Single oral doses of rabeprazole at 786 mg/kg and 1024 mg/kg were lethal to mice and rats, respectively. The single oral dose of 2000 mg/kg was not lethal to dogs. The major symptoms of acute toxicity were hypoactivity, labored respiration, lateral or prone position and convulsion in mice and rats and watery diarrhea, tremor, convulsion and coma in dogs.

11. DESCRIPTION

The active ingredient in Aciphex Delayed-Release Tablets is rabeprazole sodium, a substituted benzimidazole that inhibits gastric acid secretion. Rabeprazole sodium is known chemically as 2-[[[4-(3-methoxypropoxy)-3-methyl-2-pyridinyl]-methyl]sulfinyl]-1H-benzimidazole sodium salt. It has an empirical formula of C18H20N3NaO3S and a molecular weight of 381.43. Rabeprazole sodium is a white to slightly yellowish-white solid. It is very soluble in water and methanol, freely soluble in ethanol, chloroform and ethyl acetate and insoluble in ether and n-hexane. The stability of rabeprazole sodium is a function of pH; it is rapidly degraded in acid media, and is more stable under alkaline conditions. The structural formula is:

FIGURE 1

Aciphex is available for oral administration as delayed-release, enteric-coated tablets containing 20 mg of rabeprazole sodium.

Inactive ingredients of the 20 mg tablet are carnauba wax, crospovidone, diacetylated monoglycerides, ethylcellulose, hydroxypropyl cellulose, hypromellose phthalate, magnesium stearate, mannitol, propylene glycol, sodium hydroxide, sodium stearyl fumarate, talc, and titanium dioxide. Iron oxide yellow is the coloring agent for the tablet coating. Iron oxide red is the ink pigment.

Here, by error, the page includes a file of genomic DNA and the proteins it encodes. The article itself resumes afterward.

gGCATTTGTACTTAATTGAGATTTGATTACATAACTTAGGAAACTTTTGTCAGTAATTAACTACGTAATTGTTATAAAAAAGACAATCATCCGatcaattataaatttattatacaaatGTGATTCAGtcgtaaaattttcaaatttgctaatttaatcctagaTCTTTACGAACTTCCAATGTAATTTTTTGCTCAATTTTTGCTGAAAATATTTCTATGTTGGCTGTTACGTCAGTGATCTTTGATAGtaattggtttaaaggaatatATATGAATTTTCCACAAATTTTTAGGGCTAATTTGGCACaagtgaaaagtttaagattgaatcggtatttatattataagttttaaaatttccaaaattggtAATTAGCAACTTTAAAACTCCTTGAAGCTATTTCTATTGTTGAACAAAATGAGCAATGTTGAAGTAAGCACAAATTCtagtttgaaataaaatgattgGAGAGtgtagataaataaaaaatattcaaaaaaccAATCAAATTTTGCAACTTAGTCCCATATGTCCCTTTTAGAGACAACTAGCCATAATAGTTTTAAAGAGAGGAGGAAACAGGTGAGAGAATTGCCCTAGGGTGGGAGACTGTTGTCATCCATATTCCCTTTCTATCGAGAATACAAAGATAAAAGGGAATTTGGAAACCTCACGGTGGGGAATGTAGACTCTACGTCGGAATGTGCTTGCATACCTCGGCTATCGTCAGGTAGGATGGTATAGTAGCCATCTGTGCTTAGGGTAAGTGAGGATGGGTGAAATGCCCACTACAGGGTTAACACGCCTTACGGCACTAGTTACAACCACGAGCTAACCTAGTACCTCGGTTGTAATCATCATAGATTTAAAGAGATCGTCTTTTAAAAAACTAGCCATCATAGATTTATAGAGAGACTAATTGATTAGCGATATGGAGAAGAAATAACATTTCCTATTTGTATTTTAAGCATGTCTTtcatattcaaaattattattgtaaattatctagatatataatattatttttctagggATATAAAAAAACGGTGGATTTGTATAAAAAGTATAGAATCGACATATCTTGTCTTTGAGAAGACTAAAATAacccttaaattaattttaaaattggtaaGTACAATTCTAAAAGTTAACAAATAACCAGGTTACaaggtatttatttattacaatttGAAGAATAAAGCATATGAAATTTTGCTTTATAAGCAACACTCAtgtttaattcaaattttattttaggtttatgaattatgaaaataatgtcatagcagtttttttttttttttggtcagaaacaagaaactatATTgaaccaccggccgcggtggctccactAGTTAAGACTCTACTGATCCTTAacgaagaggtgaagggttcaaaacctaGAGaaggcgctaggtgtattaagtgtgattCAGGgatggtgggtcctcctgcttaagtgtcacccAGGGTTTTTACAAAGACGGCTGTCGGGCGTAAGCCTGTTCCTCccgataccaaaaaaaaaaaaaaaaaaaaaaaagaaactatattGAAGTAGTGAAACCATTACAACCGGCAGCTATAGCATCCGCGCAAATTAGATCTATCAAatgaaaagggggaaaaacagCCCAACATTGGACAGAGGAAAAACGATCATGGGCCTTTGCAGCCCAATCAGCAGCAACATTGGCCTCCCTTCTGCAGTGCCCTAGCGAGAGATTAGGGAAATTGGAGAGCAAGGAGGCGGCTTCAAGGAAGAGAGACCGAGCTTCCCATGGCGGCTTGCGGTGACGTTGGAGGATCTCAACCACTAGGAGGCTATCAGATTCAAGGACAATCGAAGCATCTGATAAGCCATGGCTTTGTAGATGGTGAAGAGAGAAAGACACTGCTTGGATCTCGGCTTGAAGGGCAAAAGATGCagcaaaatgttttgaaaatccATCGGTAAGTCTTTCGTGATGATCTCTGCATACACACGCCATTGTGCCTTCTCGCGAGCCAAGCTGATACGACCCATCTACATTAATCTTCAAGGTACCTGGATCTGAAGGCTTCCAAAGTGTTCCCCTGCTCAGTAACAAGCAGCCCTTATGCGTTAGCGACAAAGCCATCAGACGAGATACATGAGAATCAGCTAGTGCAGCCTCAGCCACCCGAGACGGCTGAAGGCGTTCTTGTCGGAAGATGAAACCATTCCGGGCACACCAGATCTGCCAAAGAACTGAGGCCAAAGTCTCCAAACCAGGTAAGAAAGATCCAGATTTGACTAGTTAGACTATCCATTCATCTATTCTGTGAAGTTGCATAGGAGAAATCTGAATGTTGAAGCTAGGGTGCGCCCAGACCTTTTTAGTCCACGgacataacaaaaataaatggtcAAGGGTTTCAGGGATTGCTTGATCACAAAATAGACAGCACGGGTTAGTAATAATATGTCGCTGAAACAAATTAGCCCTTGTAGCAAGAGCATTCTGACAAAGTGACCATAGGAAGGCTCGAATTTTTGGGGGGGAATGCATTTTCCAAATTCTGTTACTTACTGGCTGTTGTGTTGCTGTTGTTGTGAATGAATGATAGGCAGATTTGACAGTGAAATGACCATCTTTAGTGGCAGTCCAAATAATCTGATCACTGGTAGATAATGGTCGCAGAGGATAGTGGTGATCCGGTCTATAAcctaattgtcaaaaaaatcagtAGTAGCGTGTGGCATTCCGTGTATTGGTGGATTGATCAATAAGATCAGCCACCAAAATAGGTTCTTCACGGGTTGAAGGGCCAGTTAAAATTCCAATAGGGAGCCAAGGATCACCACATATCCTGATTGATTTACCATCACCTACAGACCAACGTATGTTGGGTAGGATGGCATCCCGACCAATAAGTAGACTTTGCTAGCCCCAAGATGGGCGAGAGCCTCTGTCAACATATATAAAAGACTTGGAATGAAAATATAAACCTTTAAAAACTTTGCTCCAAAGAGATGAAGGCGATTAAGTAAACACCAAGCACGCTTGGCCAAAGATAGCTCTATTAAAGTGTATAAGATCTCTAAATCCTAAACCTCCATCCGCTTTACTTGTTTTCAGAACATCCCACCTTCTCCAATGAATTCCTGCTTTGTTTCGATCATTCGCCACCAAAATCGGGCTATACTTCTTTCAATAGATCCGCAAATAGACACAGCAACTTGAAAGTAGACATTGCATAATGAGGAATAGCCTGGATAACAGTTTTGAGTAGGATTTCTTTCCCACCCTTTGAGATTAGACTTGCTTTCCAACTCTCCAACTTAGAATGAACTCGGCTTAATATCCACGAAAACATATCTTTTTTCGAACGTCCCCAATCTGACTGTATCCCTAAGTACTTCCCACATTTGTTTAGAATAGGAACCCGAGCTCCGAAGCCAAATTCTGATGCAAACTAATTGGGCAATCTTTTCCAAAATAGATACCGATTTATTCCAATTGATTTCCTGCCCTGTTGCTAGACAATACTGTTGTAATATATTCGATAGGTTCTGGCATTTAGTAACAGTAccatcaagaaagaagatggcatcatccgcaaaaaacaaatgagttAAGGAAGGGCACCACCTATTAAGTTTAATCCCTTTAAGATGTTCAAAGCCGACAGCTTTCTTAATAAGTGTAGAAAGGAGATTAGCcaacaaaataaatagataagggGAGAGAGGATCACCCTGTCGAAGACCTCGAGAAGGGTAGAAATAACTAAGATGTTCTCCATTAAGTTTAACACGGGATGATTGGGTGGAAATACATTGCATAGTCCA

12. CLINICAL PHARMACOLOGY

. Mechanism of Action

Rabeprazole belongs to a class of antisecretory compounds (substituted benzimidazole proton-pump inhibitors) that do not exhibit anticholinergic or histamine H2-receptor antagonist properties, but suppress gastric acid secretion by inhibiting the gastric H+, K+ATPase at the secretory surface of the gastric parietal cell. Because this enzyme is regarded as the acid (proton) pump within the parietal cell, rabeprazole has been characterized as a gastric proton-pump inhibitor. Rabeprazole blocks the final step of gastric acid secretion.

In gastric parietal cells, rabeprazole is protonated, accumulates, and is transformed to an active sulfenamide. When studied in vitro, rabeprazole is chemically activated at pH 1.2 with a half-life of 78 seconds. It inhibits acid transport in porcine gastric vesicles with a half-life of 90 seconds.

. Pharmacodynamics

Antisecretory Activity

The antisecretory effect begins within one hour after oral administration of 20 mg Aciphex. The median inhibitory effect of Aciphex on 24 hour gastric acidity is 88% of maximal after the first dose. Aciphex 20 mg inhibits basal and peptone meal-stimulated acid secretion versus placebo by 86% and 95%, respectively, and increases the percent of a 24-hour period that the gastric pH>3 from 10% to 65% (see table below). This relatively prolonged pharmacodynamic action compared to the short pharmacokinetic half-life (1-2 hours) reflects the sustained inactivation of the H+, K+ATPase.

TABLE 2 GASTRIC ACID PARAMETERS Aciphex VERSUS PLACEBO AFTER 7 DAYS OF ONCE DAILY DOSING
*(p<0.01 versus placebo)
Parameter Aciphex
(20 mg QD)
Placebo
Basal Acid Output (mmol/hr) 0.4* 2.8
Stimulated Acid Output (mmol/hr) 0.6* 13.3
% Time Gastric pH>3 65* 10